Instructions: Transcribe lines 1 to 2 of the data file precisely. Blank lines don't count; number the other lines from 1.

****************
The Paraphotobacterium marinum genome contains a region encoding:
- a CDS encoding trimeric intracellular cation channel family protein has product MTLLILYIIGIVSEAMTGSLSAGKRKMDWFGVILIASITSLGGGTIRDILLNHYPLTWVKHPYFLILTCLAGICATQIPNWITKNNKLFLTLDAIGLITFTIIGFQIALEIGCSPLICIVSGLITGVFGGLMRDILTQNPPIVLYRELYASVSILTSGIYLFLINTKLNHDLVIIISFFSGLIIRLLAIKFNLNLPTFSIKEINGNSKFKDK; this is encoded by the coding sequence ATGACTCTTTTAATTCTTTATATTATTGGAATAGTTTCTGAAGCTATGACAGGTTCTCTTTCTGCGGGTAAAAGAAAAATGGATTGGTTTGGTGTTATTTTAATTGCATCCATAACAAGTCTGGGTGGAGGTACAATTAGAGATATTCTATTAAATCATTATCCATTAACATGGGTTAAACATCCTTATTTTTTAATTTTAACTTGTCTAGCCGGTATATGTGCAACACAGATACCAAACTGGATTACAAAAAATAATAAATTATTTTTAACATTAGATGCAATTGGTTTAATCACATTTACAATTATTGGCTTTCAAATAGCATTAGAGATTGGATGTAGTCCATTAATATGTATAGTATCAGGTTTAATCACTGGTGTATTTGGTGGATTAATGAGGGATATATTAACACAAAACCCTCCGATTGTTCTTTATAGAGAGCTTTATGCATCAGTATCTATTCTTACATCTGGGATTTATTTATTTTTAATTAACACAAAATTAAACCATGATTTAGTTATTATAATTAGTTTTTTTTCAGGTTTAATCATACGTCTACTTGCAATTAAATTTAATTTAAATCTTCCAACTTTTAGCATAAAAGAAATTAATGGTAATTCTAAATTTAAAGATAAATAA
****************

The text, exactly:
The Paraphotobacterium marinum genome contains a region encoding:
- a CDS encoding trimeric intracellular cation channel family protein has product MTLLILYIIGIVSEAMTGSLSAGKRKMDWFGVILIASITSLGGGTIRDILLNHYPLTWVKHPYFLILTCLAGICATQIPNWITKNNKLFLTLDAIGLITFTIIGFQIALEIGCSPLICIVSGLITGVFGGLMRDILTQNPPIVLYRELYASVSILTSGIYLFLINTKLNHDLVIIISFFSGLIIRLLAIKFNLNLPTFSIKEINGNSKFKDK; this is encoded by the coding sequence ATGACTCTTTTAATTCTTTATATTATTGGAATAGTTTCTGAAGCTATGACAGGTTCTCTTTCTGCGGGTAAAAGAAAAATGGATTGGTTTGGTGTTATTTTAATTGCATCCATAACAAGTCTGGGTGGAGGTACAATTAGAGATATTCTATTAAATCATTATCCATTAACATGGGTTAAACATCCTTATTTTTTAATTTTAACTTGTCTAGCCGGTATATGTGCAACACAGATACCAAACTGGATTACAAAAAATAATAAATTATTTTTAACATTAGATGCAATTGGTTTAATCACATTTACAATTATTGGCTTTCAAATAGCATTAGAGATTGGATGTAGTCCATTAATATGTATAGTATCAGGTTTAATCACTGGTGTATTTGGTGGATTAATGAGGGATATATTAACACAAAACCCTCCGATTGTTCTTTATAGAGAGCTTTATGCATCAGTATCTATTCTTACATCTGGGATTTATTTATTTTTAATTAACACAAAATTAAACCATGATTTAGTTATTATAATTAGTTTTTTTTCAGGTTTAATCATACGTCTACTTGCAATTAAATTTAATTTAAATCTTCCAACTTTTAGCATAAAAGAAATTAATGGTAATTCTAAATTTAAAGATAAATAA